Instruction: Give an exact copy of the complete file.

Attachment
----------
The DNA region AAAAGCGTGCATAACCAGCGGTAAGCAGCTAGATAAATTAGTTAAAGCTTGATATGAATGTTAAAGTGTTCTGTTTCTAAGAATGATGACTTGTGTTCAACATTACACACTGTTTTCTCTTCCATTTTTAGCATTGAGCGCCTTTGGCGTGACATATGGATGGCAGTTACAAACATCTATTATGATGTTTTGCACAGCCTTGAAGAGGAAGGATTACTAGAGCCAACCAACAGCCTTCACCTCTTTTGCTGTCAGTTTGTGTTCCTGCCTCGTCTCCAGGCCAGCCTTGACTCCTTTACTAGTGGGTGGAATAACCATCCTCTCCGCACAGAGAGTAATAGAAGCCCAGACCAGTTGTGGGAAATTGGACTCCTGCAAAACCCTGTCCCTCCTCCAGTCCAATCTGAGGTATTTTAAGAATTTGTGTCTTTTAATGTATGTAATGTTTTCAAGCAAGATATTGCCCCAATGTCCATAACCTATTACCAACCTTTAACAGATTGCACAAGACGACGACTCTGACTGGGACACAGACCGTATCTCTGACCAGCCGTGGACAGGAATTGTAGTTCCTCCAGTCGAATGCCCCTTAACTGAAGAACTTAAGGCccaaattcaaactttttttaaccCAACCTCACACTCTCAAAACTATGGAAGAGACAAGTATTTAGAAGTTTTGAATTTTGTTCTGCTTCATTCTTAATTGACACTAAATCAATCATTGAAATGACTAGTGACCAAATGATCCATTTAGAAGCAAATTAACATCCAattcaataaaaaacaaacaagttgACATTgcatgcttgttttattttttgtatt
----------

The DNA region AAAAGCGTGCATAACCAGCGGTAAGCAGCTAGATAAATTAGTTAAAGCTTGATATGAATGTTAAAGTGTTCTGTTTCTAAGAATGATGACTTGTGTTCAACATTACACACTGTTTTCTCTTCCATTTTTAGCATTGAGCGCCTTTGGCGTGACATATGGATGGCAGTTACAAACATCTATTATGATGTTTTGCACAGCCTTGAAGAGGAAGGATTACTAGAGCCAACCAACAGCCTTCACCTCTTTTGCTGTCAGTTTGTGTTCCTGCCTCGTCTCCAGGCCAGCCTTGACTCCTTTACTAGTGGGTGGAATAACCATCCTCTCCGCACAGAGAGTAATAGAAGCCCAGACCAGTTGTGGGAAATTGGACTCCTGCAAAACCCTGTCCCTCCTCCAGTCCAATCTGAGGTATTTTAAGAATTTGTGTCTTTTAATGTATGTAATGTTTTCAAGCAAGATATTGCCCCAATGTCCATAACCTATTACCAACCTTTAACAGATTGCACAAGACGACGACTCTGACTGGGACACAGACCGTATCTCTGACCAGCCGTGGACAGGAATTGTAGTTCCTCCAGTCGAATGCCCCTTAACTGAAGAACTTAAGGCccaaattcaaactttttttaaccCAACCTCACACTCTCAAAACTATGGAAGAGACAAGTATTTAGAAGTTTTGAATTTTGTTCTGCTTCATTCTTAATTGACACTAAATCAATCATTGAAATGACTAGTGACCAAATGATCCATTTAGAAGCAAATTAACATCCAattcaataaaaaacaaacaagttgACATTgcatgcttgttttattttttgtatt